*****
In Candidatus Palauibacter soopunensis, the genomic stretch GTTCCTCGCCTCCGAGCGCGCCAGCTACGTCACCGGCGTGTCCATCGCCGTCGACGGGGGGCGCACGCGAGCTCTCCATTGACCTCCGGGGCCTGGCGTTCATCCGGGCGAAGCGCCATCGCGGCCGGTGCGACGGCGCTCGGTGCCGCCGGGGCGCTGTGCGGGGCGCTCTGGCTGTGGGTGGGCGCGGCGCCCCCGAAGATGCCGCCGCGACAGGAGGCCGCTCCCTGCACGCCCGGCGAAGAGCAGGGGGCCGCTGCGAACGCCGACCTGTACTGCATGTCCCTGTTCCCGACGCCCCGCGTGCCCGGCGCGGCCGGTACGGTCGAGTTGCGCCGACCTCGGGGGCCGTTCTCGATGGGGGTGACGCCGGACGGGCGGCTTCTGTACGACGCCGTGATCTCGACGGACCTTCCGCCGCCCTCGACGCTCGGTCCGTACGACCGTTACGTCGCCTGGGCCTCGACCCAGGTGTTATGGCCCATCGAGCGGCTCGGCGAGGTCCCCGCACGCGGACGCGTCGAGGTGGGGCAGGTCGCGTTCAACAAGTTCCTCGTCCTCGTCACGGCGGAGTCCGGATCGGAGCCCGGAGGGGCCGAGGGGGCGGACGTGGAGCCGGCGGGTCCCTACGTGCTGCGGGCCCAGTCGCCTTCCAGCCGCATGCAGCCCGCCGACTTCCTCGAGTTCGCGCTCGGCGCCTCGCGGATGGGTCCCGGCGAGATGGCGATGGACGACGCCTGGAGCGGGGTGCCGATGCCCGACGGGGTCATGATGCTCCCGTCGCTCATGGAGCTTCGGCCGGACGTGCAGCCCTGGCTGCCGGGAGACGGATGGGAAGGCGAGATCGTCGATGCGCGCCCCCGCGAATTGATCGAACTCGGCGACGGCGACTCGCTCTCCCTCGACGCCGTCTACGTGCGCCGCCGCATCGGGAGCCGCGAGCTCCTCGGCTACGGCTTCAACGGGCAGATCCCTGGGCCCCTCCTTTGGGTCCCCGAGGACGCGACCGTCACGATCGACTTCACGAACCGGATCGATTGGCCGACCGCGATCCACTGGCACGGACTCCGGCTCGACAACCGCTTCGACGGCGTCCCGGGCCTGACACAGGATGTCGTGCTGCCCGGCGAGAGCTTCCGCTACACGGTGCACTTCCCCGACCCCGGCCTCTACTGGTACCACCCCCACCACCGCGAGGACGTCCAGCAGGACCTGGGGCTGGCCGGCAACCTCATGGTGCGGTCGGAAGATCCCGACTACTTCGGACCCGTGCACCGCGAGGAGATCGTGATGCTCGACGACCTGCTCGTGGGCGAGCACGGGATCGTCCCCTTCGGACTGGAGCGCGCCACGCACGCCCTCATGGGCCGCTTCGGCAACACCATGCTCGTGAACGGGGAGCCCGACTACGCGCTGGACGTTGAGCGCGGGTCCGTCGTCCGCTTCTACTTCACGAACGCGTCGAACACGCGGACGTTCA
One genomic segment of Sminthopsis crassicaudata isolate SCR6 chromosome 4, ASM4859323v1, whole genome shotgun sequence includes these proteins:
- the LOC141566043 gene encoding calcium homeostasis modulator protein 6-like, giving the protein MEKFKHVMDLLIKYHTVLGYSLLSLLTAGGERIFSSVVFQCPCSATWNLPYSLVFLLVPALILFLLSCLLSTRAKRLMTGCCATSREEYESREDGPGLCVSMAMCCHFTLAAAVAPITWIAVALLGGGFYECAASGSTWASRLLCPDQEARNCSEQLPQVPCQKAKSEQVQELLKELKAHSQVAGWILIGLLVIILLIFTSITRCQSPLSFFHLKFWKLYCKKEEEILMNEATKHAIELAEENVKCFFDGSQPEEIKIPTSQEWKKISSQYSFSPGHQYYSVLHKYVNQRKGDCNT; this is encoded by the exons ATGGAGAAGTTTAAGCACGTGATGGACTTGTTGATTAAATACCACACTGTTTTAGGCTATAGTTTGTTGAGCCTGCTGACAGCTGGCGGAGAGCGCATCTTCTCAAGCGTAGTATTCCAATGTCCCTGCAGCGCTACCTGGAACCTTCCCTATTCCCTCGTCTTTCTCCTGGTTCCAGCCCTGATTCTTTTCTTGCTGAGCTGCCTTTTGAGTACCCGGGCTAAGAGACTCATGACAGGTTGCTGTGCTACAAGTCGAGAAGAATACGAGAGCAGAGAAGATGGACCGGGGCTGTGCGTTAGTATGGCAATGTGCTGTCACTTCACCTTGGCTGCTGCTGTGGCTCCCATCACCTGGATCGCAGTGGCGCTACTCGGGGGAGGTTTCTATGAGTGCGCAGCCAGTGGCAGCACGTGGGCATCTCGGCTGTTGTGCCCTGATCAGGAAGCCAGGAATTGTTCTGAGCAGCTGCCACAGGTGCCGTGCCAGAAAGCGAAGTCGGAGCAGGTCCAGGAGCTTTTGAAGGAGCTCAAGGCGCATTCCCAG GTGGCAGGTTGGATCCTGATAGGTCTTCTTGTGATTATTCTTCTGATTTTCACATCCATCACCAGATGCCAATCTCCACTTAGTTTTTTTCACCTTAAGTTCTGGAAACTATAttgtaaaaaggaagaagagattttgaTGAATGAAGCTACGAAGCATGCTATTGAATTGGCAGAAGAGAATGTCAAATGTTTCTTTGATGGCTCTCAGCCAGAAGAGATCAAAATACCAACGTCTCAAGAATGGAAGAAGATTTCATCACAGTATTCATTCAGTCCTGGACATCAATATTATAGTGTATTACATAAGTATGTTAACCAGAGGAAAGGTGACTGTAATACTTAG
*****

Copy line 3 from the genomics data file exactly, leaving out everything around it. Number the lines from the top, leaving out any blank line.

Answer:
- the LOC141566043 gene encoding calcium homeostasis modulator protein 6-like, giving the protein MEKFKHVMDLLIKYHTVLGYSLLSLLTAGGERIFSSVVFQCPCSATWNLPYSLVFLLVPALILFLLSCLLSTRAKRLMTGCCATSREEYESREDGPGLCVSMAMCCHFTLAAAVAPITWIAVALLGGGFYECAASGSTWASRLLCPDQEARNCSEQLPQVPCQKAKSEQVQELLKELKAHSQVAGWILIGLLVIILLIFTSITRCQSPLSFFHLKFWKLYCKKEEEILMNEATKHAIELAEENVKCFFDGSQPEEIKIPTSQEWKKISSQYSFSPGHQYYSVLHKYVNQRKGDCNT; this is encoded by the exons ATGGAGAAGTTTAAGCACGTGATGGACTTGTTGATTAAATACCACACTGTTTTAGGCTATAGTTTGTTGAGCCTGCTGACAGCTGGCGGAGAGCGCATCTTCTCAAGCGTAGTATTCCAATGTCCCTGCAGCGCTACCTGGAACCTTCCCTATTCCCTCGTCTTTCTCCTGGTTCCAGCCCTGATTCTTTTCTTGCTGAGCTGCCTTTTGAGTACCCGGGCTAAGAGACTCATGACAGGTTGCTGTGCTACAAGTCGAGAAGAATACGAGAGCAGAGAAGATGGACCGGGGCTGTGCGTTAGTATGGCAATGTGCTGTCACTTCACCTTGGCTGCTGCTGTGGCTCCCATCACCTGGATCGCAGTGGCGCTACTCGGGGGAGGTTTCTATGAGTGCGCAGCCAGTGGCAGCACGTGGGCATCTCGGCTGTTGTGCCCTGATCAGGAAGCCAGGAATTGTTCTGAGCAGCTGCCACAGGTGCCGTGCCAGAAAGCGAAGTCGGAGCAGGTCCAGGAGCTTTTGAAGGAGCTCAAGGCGCATTCCCAG GTGGCAGGTTGGATCCTGATAGGTCTTCTTGTGATTATTCTTCTGATTTTCACATCCATCACCAGATGCCAATCTCCACTTAGTTTTTTTCACCTTAAGTTCTGGAAACTATAttgtaaaaaggaagaagagattttgaTGAATGAAGCTACGAAGCATGCTATTGAATTGGCAGAAGAGAATGTCAAATGTTTCTTTGATGGCTCTCAGCCAGAAGAGATCAAAATACCAACGTCTCAAGAATGGAAGAAGATTTCATCACAGTATTCATTCAGTCCTGGACATCAATATTATAGTGTATTACATAAGTATGTTAACCAGAGGAAAGGTGACTGTAATACTTAG